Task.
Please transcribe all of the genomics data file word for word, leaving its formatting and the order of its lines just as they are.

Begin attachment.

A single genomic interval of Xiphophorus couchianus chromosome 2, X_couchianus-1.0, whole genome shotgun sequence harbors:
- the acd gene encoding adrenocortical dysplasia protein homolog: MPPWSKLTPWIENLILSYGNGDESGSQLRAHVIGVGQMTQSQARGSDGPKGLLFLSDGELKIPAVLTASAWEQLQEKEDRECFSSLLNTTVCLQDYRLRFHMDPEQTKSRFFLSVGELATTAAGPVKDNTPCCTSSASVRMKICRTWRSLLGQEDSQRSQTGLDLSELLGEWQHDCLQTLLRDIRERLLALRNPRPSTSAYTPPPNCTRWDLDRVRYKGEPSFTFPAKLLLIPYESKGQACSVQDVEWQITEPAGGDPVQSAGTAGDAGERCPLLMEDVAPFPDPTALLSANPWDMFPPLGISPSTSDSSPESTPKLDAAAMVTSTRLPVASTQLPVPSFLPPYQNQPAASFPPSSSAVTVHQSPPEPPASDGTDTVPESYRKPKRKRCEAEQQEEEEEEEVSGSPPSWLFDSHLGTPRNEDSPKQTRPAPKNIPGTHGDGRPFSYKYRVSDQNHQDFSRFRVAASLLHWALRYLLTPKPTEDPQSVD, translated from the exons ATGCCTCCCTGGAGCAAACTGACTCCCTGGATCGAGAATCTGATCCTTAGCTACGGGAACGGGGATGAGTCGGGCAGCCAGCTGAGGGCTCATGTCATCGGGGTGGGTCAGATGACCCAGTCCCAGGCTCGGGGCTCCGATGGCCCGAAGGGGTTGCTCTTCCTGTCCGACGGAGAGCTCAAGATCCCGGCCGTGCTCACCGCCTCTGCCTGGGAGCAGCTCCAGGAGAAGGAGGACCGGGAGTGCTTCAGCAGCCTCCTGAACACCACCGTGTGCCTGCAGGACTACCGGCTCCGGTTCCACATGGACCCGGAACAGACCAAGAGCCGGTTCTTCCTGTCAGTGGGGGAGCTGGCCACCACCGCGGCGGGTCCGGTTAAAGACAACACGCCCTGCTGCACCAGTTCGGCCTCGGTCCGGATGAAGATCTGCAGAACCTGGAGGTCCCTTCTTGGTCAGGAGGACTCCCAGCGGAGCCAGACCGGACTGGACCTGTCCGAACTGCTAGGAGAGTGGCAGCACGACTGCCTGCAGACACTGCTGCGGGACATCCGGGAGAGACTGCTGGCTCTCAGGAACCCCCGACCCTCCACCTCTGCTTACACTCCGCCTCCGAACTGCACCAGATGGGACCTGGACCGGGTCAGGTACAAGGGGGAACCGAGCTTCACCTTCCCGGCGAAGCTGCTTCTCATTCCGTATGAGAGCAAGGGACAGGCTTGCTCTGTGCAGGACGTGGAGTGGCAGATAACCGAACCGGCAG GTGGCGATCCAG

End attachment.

A single genomic interval of Xiphophorus couchianus chromosome 2, X_couchianus-1.0, whole genome shotgun sequence harbors:
- the acd gene encoding adrenocortical dysplasia protein homolog: MPPWSKLTPWIENLILSYGNGDESGSQLRAHVIGVGQMTQSQARGSDGPKGLLFLSDGELKIPAVLTASAWEQLQEKEDRECFSSLLNTTVCLQDYRLRFHMDPEQTKSRFFLSVGELATTAAGPVKDNTPCCTSSASVRMKICRTWRSLLGQEDSQRSQTGLDLSELLGEWQHDCLQTLLRDIRERLLALRNPRPSTSAYTPPPNCTRWDLDRVRYKGEPSFTFPAKLLLIPYESKGQACSVQDVEWQITEPAGGDPVQSAGTAGDAGERCPLLMEDVAPFPDPTALLSANPWDMFPPLGISPSTSDSSPESTPKLDAAAMVTSTRLPVASTQLPVPSFLPPYQNQPAASFPPSSSAVTVHQSPPEPPASDGTDTVPESYRKPKRKRCEAEQQEEEEEEEVSGSPPSWLFDSHLGTPRNEDSPKQTRPAPKNIPGTHGDGRPFSYKYRVSDQNHQDFSRFRVAASLLHWALRYLLTPKPTEDPQSVD, translated from the exons ATGCCTCCCTGGAGCAAACTGACTCCCTGGATCGAGAATCTGATCCTTAGCTACGGGAACGGGGATGAGTCGGGCAGCCAGCTGAGGGCTCATGTCATCGGGGTGGGTCAGATGACCCAGTCCCAGGCTCGGGGCTCCGATGGCCCGAAGGGGTTGCTCTTCCTGTCCGACGGAGAGCTCAAGATCCCGGCCGTGCTCACCGCCTCTGCCTGGGAGCAGCTCCAGGAGAAGGAGGACCGGGAGTGCTTCAGCAGCCTCCTGAACACCACCGTGTGCCTGCAGGACTACCGGCTCCGGTTCCACATGGACCCGGAACAGACCAAGAGCCGGTTCTTCCTGTCAGTGGGGGAGCTGGCCACCACCGCGGCGGGTCCGGTTAAAGACAACACGCCCTGCTGCACCAGTTCGGCCTCGGTCCGGATGAAGATCTGCAGAACCTGGAGGTCCCTTCTTGGTCAGGAGGACTCCCAGCGGAGCCAGACCGGACTGGACCTGTCCGAACTGCTAGGAGAGTGGCAGCACGACTGCCTGCAGACACTGCTGCGGGACATCCGGGAGAGACTGCTGGCTCTCAGGAACCCCCGACCCTCCACCTCTGCTTACACTCCGCCTCCGAACTGCACCAGATGGGACCTGGACCGGGTCAGGTACAAGGGGGAACCGAGCTTCACCTTCCCGGCGAAGCTGCTTCTCATTCCGTATGAGAGCAAGGGACAGGCTTGCTCTGTGCAGGACGTGGAGTGGCAGATAACCGAACCGGCAG GTGGCGATCCAG